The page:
Microsoft, in conjunction with Principle Technologies recently produced a benchmark, comparing the performance of Azure SQL Managed Instance, and Amazon RDS SQL Server. I normally really dislike these benchmarks—it can be really hard to build proper comparisons and the services frequently don’t have perfect equivalent service tiers, making them really hard to ultimately compare their performance. In fact, when I was reading this benchmark, I saw something when comparing the two services that made my eyes light up. And then I realized it was a limitation of RDS.
I immediately saw that Azure MI had 320,000 IOPs while AWS only had 64,000. Obviously Azure is going to crush any database benchmark with that difference. And then I did a bit more research. I the visited the AWS docs.
You’ll note that while Oracle RDS does get up to 256,000 IOPs (I guess those customers have more money), SQL Server has a max number of IOPs of 64,000. Needless to say, in this benchmark comparing the price/performance ratio, Managed Instance crushes RDS before you even add in the hybrid licensing benefits that Microsoft supports for Azure SQL services.
But Wait There’s More
While Managed Instance is by no means a perfect service, there are a number of reasons why I strongly recommend against running your database on RDS. Here are the main ones:
- You can’t migrate a TDE encrypted database using backup and restore—you have to extract a BACPAC and import into a database in the service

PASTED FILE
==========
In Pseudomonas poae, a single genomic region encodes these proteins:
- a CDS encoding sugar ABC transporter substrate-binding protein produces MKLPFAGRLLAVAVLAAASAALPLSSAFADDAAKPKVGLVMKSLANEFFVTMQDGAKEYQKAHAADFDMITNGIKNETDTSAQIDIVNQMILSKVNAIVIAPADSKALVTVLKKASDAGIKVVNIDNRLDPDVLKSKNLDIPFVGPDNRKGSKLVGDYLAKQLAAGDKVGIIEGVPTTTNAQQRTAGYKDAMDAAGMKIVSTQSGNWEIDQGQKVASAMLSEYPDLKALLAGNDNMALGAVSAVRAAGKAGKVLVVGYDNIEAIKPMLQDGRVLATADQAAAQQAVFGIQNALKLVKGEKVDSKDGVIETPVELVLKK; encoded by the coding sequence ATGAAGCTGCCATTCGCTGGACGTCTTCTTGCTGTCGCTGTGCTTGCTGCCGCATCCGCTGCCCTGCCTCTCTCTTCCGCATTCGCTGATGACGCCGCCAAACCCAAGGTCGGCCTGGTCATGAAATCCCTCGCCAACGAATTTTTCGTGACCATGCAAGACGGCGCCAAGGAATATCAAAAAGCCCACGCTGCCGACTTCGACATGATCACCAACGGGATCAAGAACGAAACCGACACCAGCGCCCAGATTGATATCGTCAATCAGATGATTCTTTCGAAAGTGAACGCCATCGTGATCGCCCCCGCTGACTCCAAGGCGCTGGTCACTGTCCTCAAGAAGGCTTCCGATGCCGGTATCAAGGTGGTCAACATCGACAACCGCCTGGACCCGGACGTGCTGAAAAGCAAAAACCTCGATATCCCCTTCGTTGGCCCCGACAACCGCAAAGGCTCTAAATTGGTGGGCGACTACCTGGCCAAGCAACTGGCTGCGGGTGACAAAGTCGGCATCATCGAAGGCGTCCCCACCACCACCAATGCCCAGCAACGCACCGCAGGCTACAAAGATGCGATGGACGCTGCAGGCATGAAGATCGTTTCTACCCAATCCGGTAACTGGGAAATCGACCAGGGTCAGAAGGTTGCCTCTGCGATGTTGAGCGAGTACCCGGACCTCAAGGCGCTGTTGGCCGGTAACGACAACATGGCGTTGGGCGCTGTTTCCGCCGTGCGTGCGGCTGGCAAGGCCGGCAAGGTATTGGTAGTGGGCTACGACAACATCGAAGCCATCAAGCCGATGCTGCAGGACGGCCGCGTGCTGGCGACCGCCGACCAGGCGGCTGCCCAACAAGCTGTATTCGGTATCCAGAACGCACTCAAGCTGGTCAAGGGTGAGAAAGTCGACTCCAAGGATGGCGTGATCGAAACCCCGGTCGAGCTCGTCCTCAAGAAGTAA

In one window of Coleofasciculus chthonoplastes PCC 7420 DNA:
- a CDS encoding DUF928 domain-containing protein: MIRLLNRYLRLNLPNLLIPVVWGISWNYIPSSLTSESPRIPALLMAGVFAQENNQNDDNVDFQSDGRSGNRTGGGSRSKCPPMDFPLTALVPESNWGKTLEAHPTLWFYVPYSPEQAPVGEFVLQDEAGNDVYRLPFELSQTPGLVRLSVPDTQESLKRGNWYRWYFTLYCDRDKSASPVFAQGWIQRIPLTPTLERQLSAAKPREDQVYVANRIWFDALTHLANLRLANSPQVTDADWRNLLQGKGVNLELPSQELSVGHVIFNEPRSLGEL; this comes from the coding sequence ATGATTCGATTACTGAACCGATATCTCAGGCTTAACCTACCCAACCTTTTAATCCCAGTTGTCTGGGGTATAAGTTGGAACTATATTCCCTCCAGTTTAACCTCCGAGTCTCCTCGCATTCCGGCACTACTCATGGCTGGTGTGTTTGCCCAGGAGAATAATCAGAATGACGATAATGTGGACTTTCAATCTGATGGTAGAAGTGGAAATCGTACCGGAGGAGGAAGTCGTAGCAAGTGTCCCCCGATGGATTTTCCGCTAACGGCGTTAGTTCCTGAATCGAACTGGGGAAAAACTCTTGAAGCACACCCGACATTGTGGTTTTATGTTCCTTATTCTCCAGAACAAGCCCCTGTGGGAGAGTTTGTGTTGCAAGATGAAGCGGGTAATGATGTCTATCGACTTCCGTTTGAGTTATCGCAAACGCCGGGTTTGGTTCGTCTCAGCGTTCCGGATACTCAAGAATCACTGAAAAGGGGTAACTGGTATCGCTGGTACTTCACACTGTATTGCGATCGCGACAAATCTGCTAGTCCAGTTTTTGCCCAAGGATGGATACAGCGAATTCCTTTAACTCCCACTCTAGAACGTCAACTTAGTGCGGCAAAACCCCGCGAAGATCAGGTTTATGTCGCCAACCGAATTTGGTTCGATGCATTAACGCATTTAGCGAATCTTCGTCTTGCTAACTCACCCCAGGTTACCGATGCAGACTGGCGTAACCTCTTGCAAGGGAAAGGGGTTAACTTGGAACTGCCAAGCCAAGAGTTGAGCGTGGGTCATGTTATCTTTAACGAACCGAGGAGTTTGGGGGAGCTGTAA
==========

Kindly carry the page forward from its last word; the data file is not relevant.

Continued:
- The native backup solution doesn’t support restoring a database to point in time.
- You can’t deploy cross-region, meaning, there is no near real-time option for disaster recovery
- There is no instant file initialization which can make some restore and file growth operations extra painful
These are the major concerns, with an additional licensing concern of not being able to use Developer edition for your workloads, means your overall costs to run an environment are going to be a lot higher of you use RDS.
When Not to Choose PaaS?
While RDS has a lot of costs associated with it, and performance is limited, there is a price/performance/data volume curve that I feel I applies to both Azure and AWS platforms. If you need high end storage performance (which means using the Business Critical service tier), on Managed Instance, and your data volume, is more than a terabyte, you have to scale your Managed Instance to 24 cores. If your volume is more than 2 terabytes, you need to scale to 32 cores, and if you need more than 8-16 TB, you will need to scale to 80 cores, which will cost close to $30,000/month. I perfectly understand why this is the cost model—the storage is stored locally on the VM itself rather than remote—so Microsoft can’t put other VMs on that piece of physical hardware.
What Should You Do for SQL Server on AWS?
If you need to run SQL Server an AWS, what should you do? The answer is to use EC2 VMs. Sure you lose the minor benefits of having your servers patched and limited benefits of the backup feature, but you have more granular control over your IO performance and overall configuration.
Tl;dr Azure SQL Managed Instance delivers a lot more throughput than Amazon RDS for SQL Server, so your workloads will run a lot faster on Azure.